The food warmer unit of the invention is particularly useful for military personnel in the field. This preferred use will be described in the following paragraphs, though the unit is also of use to forest rangers, disaster area personnel such as firemen and other rescue workers and others who are forced to contend with a lack of gas or electric utilities for any extended time.
With reference to FIG. 1, there is shown the food warmer unit 10 of the invention operably connected to a portable heating unit 11 by means of a supply hose 12 and a return hose 13. The portable heating unit 11 is capable of generating and transferring heat to a liquid heating medium such as water supplied to it by the return hose 13. The heating unit depicted is self-contained. It heats the water as well as pumps it through the supply hose 12. A burner within the unit is operably connected to a small propane tank. A water coil is also contained within the unit with means of connecting it to the return and supply hoses. The burner heats the water as it moves through the water coil within the unit. A rechargeable battery pumps the water as well as supplies power to temperature control mechanisms. Heating units of this nature are well known and are commercially available. Other portable heating units of different designs and powered by other energy sources are also usable.
The food warmer unit as best seen in FIGS. 2 and 3 is a vessel 15 having an inlet port 16, an outlet port 17, a restricting hold-down means 18 and couplings 19 and 20. The vessel 15 has a bottom wall and upstanding walls 21, 22, 23, and 24. As shown, the vessel in a box-like structure having a chamber capacity of at least about one and one-half gallons liquid. However, other shapes and sizes of vessels are usable, including cylindrical-shaped vessels. The chamber capacity of the vessel is preferably from about three gallons to about eight gallons liquid. Lesser capacities are possible, though not practical for the end use contemplated while greater capacities tend to reduce the portable nature of the food warmer unit.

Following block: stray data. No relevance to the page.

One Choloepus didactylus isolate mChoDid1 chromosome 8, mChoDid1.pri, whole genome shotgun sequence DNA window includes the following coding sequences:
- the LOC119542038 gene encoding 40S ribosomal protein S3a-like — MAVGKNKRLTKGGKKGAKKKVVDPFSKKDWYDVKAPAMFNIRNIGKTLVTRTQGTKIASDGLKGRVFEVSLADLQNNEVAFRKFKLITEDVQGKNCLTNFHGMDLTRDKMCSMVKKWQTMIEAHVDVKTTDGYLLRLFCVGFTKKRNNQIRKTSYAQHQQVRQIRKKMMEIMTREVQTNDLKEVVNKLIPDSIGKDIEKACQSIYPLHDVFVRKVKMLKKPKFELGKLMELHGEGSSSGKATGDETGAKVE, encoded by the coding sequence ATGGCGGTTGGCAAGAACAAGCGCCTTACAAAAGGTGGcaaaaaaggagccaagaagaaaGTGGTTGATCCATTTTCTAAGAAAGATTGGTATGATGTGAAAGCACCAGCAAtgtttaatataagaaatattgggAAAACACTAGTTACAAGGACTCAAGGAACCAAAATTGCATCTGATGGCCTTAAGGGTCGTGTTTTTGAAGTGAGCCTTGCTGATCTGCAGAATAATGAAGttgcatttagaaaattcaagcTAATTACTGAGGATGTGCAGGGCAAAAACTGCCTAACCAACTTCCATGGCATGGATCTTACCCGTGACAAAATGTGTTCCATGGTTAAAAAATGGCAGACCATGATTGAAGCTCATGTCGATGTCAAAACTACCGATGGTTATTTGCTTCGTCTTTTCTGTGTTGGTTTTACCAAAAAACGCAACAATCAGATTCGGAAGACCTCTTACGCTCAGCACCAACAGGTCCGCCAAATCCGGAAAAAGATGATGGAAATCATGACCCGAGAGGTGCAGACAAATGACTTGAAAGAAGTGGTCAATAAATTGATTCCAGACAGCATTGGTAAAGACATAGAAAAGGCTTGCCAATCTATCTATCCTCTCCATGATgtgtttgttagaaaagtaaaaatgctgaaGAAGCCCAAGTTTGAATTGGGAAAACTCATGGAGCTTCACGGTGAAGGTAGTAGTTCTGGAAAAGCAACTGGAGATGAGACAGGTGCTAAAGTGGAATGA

The walls of the vessel are made of any durable material, including woven fabrics and polymeric materials. The chamber itself must be water-tight. Accordingly, if the walls are not made of a water impermeable material, then it is necessary to use a water-impermeable liner in the chamber. Preferably, the vessel has canvas walls with a vinyl interior liner. Preferably also, an insulating material such as a polymeric foam is included in the walls to help retain heat. The bottom wall preferably is rigidized by including a rigid insert between the canvas and liner, while the upstanding walls are flexible. The resultant vessel is collapsible for ease of storage and transport.
A closeable cover 26 is hingeably attached to the upstanding wall 21 to close off the chamber during use as an aid in retaining heat in the chamber. An edge of the cover 26 is sewn to an upstanding wall edge, though can be separately attached by Velcro, hinges, etc. Closure means such as a zipper can be provided along the three free edges of the closeable cover and vessel, though are not needed.
The inlet port 16 and the outlet port 17 are positioned in one of the upstanding walls so as to be in communication with the chamber. The couplings 19 and 20 are attached to each port. As seen in FlG. 1, the supply hose 12 and the return hose 13 are attached to the couplings 19 and 20, respectively and lead directly to the heating unit 11. The couplings are preferably quick connect couplings. As readily understood, liquid heating medium flows from the supply hose directly into the chamber. At the same time, the liquid flows from the chamber directly to the return hose.